OW: I'm a pretty well bona fide liberal, and yet both of my parents are conservative. Genetically, how is this possible? And were I to mate with another liberal, does that increase the chances that my children would be libs?
Alford: You've got two really good questions. The first is what several people refer to in discussions as the Alex Keaton phenomenon, referring back to the TV show [Family Ties] where the parents really do look at the offspring and constantly ask each other, "Where did this kid come from?"… So we tend to see this most dramatically not when it works the way it typically works most of the time two liberal parents would have liberal offspring. … [B]ut when we see the opposite, the exception, the thing that doesn't occur as often, then it's dramatic and it really makes us think seriously about it. What you have to remember, this is like any other genetic trait. … You can get substantial variation across generations. So assuming it takes several genes that all have to be in the same place for someone to be strongly liberal, part of what is going on is this chance mixing of your mother and father's genetic material, and sometimes that produces something that is quite distinct from the two parents. ...
On the other hand, the likelihood of that happening decreases the more alike your parents' ideology is. … If you mate with someone who is also dominantly liberal than chances are more likely than not that your kids will be liberal. … [T]he normal assumption in mating is that mating takes place without regard to genetic traits, and that every pair of parents basically share 50 percent of their genetic material. On some traits, there is a tendency for people to mate predominantly with people like them. And it's very clear for these political traits that liberals are much more likely to mate with liberals and conservatives with conservatives. And that means that this mixing at the extremes particularly there's not much of this mixing taking place.
OW: What about moderates?
Alford: [T]he tendency in politics is to treat moderates as people who somehow either don't have an ideology or [have] a random mix of liberalism and conservatism. My beliefs, based on the previous work I've seen … is that moderates are as much a genetic type as strong liberals and conservatives and that it isn't just that they're somehow lost in the middle, that they really do have a predisposition towards some things that ideologues don't. Ideologues, for example … don't like compromise. They both react badly to compromise as unprincipled. … It's really only moderates that are predisposed to see politics as something we can all agree on.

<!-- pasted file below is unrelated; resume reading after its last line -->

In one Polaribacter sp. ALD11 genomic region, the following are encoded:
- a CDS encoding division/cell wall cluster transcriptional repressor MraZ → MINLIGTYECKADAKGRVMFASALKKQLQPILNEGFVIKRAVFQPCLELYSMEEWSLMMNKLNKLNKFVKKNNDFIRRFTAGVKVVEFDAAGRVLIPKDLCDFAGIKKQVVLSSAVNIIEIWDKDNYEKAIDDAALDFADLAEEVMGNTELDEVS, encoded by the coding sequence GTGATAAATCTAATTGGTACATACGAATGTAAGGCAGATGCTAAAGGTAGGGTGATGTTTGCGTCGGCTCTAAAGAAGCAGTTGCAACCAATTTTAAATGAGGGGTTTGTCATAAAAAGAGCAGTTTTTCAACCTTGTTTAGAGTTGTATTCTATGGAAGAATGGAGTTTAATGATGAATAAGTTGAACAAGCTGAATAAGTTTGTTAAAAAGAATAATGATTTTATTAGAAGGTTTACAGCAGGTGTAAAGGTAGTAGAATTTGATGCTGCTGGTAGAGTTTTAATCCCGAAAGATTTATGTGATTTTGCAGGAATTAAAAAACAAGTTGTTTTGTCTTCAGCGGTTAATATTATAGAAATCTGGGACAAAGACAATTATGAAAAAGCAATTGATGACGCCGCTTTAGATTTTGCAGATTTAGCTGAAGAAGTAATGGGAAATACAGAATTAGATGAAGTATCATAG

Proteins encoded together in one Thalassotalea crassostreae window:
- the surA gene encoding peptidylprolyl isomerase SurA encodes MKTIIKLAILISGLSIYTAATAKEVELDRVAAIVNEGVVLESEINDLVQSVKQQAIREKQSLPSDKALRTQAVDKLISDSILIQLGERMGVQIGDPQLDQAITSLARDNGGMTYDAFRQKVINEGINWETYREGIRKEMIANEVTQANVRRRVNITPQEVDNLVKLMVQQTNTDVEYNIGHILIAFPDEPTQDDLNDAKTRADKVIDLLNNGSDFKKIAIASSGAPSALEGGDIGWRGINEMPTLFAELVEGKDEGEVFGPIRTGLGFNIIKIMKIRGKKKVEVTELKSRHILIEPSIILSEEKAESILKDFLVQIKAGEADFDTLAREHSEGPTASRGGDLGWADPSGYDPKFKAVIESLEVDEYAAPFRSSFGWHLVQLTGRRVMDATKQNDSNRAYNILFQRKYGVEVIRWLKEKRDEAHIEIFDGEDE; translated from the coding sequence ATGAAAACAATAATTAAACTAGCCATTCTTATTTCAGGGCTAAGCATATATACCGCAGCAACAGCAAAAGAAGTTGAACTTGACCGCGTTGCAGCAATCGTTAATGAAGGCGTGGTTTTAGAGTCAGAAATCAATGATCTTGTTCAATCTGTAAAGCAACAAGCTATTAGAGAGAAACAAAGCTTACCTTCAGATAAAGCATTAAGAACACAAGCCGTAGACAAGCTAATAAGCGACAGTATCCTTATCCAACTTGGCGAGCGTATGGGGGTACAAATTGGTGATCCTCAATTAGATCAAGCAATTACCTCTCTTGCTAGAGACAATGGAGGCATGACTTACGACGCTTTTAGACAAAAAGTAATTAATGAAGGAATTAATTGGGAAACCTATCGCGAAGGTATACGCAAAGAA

OW: What are the implications of your findings, and what role do you believe they'll play in the American politics of the future?
Alford: Much of what is prescriptive about this has already found its way into modern politics. Another way of thinking about it is that modern politics has evolved, and by natural selection the techniques that work are there, and those that don't aren't. But I think it informs some of those things, so that in modern campaigns there's been a movement away from the idea that what you want to do is change the minds of your opponents. … Elections are really about managing turnout, which means they're about managing how motivated people get.
If there is a single outcome that people would take home from this, I hope [it's] that when you're discussing politics with someone who really has a very different deep-seated belief, that you just have to step back for a second and remind yourself that their belief comes from something that was built into them, something that was there at birth and is not going away, and that they're not willfully, intellectually blocking your superior set of arguments. … I think for liberals it means the recognition that conservatives can be perfectly decent people even though they view the world in a way that we would like to think reflects a willful hard-headedness. And for conservatives it means that liberals can be good people even if liberals just simply don't get it when it comes to the importance of rule adherence and things like that. … Just that appreciation that when moderates can appreciate when liberals and conservatives actually come together and [former presidents George H.W. Bush and Bill Clinton] get together and do tsunami relief, that when they actually sit down at the table and can agree to agree on something, that's not just nontrivial. That really reflects something that's a real accomplishment, a real ability to work hard and overcome a predisposition.